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What are the arguments for and against an EU visa ban for Russians?

Russian tourists have their passport checked on July 28, 2022 at the Nuijamaa border crossing, Finland.
Russian tourists have their passport checked on July 28, 2022 at the Nuijamaa border crossing, Finland. Copyright Credit: AFP
Copyright Credit: AFP
By Joshua Askew
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There are many arguments for and against banning or restricting EU visitor visas for Russians. Euronews spoke to three experts to find out more.


The European Union has recently made it harder for Russians to visit the bloc, scrapping a 2007 visa agreement with Moscow

Although it stopped short of a ban, Russians will now face more costs, delays and hurdles in getting a short stay visa for the Schengen area, which EU policymakers claim will drastically cut their number.

But is this even the right approach?

Euronews spoke to three experts about the arguments for and against restricting or banning EU visa access for Russia’s some 144 million people.

What are the arguments in favour of visa bans for Russians?

‘Security risks’

One argument, voiced particularly loudly by Russia’s neighbours, is that allowing Russians to enter the EU unfettered and free poses a security threat.

With Russia and Europe sparring over Ukraine, Dr Kristi Raik, director at the Estonian International Centre for Defence and Security, told Euronews that Russian operatives may use tourist visas to infiltrate the EU and conduct “covert influence operations”.

Since the early 2000s, Russian assailants have been accused of carrying out several assassinations in Europe, including of Putin critic Alexander Litvinenko in 2006, arriving on European soil with tourist visas.

Complicating matters is a massive loophole in the current rules.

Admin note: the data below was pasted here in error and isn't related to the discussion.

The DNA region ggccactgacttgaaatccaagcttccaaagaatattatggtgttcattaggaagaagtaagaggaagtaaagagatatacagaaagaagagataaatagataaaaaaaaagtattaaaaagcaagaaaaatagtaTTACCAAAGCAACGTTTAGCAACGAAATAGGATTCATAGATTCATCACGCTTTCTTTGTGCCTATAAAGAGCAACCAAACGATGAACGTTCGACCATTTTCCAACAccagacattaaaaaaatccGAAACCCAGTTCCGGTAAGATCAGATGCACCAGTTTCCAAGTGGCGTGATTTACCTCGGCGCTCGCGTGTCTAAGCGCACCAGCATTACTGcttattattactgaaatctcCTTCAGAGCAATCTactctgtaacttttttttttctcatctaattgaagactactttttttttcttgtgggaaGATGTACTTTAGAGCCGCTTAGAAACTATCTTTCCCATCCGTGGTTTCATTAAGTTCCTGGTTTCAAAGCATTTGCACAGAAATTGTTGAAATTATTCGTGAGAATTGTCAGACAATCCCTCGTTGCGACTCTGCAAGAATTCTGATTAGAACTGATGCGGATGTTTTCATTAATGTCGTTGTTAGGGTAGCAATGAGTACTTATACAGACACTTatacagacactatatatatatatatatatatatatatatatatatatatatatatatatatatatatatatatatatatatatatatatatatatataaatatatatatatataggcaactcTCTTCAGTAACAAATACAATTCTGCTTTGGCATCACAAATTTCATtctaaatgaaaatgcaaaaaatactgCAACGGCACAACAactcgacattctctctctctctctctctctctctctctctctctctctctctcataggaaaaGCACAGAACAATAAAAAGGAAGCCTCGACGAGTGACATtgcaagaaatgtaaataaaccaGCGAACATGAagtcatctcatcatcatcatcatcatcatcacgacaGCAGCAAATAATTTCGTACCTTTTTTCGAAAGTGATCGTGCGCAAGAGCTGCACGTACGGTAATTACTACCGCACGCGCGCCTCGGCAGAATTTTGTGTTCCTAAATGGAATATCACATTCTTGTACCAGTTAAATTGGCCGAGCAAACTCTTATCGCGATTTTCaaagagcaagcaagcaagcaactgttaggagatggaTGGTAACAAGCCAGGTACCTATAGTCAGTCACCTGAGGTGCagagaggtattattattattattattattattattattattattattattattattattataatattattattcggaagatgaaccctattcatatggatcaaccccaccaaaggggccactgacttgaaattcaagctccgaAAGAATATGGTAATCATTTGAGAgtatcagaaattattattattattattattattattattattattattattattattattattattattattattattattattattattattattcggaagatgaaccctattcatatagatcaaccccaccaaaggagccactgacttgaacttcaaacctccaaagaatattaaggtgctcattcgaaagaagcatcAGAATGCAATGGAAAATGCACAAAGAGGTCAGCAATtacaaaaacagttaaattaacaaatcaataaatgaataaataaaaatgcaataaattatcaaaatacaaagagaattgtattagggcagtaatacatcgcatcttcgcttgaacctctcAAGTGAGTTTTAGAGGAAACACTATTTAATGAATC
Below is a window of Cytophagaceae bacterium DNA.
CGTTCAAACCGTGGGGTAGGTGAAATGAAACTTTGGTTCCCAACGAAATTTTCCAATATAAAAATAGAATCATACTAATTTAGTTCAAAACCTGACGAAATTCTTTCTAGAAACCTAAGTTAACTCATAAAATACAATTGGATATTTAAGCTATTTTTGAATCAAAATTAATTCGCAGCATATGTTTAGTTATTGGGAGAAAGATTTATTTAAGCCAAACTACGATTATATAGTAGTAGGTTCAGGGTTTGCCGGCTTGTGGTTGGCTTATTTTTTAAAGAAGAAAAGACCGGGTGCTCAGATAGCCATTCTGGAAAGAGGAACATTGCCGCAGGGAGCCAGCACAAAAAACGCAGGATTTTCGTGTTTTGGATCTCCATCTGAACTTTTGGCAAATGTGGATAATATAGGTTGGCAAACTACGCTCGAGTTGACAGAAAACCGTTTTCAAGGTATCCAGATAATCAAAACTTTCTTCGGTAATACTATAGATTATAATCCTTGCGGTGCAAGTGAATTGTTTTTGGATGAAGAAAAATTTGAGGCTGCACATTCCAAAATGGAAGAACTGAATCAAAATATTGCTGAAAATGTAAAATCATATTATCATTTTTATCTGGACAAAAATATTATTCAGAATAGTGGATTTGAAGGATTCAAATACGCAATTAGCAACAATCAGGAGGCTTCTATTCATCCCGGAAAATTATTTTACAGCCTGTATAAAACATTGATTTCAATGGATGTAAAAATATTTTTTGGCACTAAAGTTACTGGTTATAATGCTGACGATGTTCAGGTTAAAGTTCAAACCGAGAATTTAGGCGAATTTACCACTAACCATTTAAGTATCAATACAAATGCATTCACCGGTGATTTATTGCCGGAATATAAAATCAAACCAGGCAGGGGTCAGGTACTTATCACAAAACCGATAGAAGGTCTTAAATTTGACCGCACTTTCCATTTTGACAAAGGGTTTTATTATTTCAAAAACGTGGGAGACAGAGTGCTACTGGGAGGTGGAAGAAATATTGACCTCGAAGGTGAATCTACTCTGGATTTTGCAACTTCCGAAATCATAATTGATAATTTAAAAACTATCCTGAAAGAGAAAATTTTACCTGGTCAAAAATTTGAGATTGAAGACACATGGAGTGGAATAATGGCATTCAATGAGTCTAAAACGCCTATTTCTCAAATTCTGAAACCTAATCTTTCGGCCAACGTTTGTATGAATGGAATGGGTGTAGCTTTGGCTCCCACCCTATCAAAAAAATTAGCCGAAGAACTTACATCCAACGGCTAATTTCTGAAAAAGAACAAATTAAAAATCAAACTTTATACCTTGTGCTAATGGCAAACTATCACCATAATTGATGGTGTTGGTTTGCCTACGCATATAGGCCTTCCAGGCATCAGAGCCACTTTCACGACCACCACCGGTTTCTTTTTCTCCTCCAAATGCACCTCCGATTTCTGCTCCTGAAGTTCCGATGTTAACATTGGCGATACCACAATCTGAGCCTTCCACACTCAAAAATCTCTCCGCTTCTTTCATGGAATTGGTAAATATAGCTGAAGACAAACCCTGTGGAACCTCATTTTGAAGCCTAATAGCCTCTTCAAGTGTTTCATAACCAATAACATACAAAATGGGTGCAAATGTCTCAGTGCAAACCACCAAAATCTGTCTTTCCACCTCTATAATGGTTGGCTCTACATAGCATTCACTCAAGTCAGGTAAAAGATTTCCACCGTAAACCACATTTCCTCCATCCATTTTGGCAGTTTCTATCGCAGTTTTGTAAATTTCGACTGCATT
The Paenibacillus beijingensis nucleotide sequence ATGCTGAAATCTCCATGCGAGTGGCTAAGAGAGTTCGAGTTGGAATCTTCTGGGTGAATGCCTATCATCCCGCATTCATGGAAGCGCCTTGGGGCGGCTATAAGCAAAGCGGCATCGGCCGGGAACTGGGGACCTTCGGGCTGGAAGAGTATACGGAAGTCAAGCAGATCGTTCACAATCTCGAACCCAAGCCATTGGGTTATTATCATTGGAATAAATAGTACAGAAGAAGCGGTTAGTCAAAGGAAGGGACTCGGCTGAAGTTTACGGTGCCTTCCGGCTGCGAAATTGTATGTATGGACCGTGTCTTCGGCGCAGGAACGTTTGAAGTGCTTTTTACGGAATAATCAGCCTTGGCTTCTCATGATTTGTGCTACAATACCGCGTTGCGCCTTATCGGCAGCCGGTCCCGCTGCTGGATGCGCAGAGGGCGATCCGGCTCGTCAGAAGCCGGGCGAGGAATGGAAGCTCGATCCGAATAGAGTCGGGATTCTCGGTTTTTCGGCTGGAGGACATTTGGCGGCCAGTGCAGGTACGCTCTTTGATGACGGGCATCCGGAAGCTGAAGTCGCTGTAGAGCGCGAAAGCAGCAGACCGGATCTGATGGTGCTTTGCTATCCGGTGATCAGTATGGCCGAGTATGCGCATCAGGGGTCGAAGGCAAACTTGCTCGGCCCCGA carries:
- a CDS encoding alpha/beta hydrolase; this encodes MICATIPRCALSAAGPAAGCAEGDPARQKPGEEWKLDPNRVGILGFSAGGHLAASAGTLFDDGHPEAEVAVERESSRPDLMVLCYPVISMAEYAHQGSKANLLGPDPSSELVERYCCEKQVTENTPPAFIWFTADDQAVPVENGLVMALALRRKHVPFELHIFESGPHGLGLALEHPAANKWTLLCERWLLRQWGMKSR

Although some individual EU countries are trying to put in place complete travel bans, they are struggling to stop Russians from entering their borders from other member states, even if they consider them a security threat, since they are in the Schengen zone.

According to Dr Raik, partial restrictions, particularly EU flight bans, have turned countries sharing a land border with Russia’s neighbours, notably Estonia and Finland, into transit states, which forces them to shoulder a “big burden” in screening these individuals.

“The volume [of Russians arriving] is so large, that it is not possible to properly check all of them and assess security concerns,” she said. “Yet now is the time we need to be even more careful.”

Schengen states can stop people with visas from other Schengen countries entering under Article 6.1(e) of the Schengen borders code. 

‘Show some European metal towards Russia’

Visa bans could ramp up the pressure on Moscow and boost the influence of the EU, according to the experts.

According to Dr Raik, such “harsher measures” will create “dissatisfaction” in Russian society, especially among more affluent and powerful groups, who can then lean on the regime to change course in Ukraine.

Growing up in the USSR, which forbade people from leaving, Raik said she knows how effective this could be from her own experience.

“I remember very well that not being able to travel abroad mattered a lot to people,” she said.

Dr Benjamin Tallis, a specialist in international politics and security, affiliated with the German Council on Foreign Relations, says visa bans also make the EU look stronger and more resolute in the face of Russian aggression.

A visa ban is “actually about realigning our power and saying we are sick of fighting the Kremlin with our hands tied behind our backs,” he said, describing them as a weapon in the “arsenal of democracy”.

Dmitri Lovetsky/Copyright 2021 The Associated Press. All rights reserved
A train taking Russian tourists to the border with Finland, Feb 17, 2021.Dmitri Lovetsky/Copyright 2021 The Associated Press. All rights reserved

Europe will appear firmer in the eyes of Russia partly because of the economic hit it will take in losing flush Russian tourists, but also because the move would end Europe’s double standards towards Russia, says Dr Tallis.

“It shows that Europeans have had enough of laughing in our faces,” he told Euronews.

“Europeans are sick of seeing very rich Russians flaunting their wealth, having a lovely time, at the same time as their country is prosecuting a war of aggression in Ukraine.”

Before the war, London was a notorious playground for Russia’s super-rich, especially in swanky areas such as Kensington and Westminster, which gained the nickname Londongrad.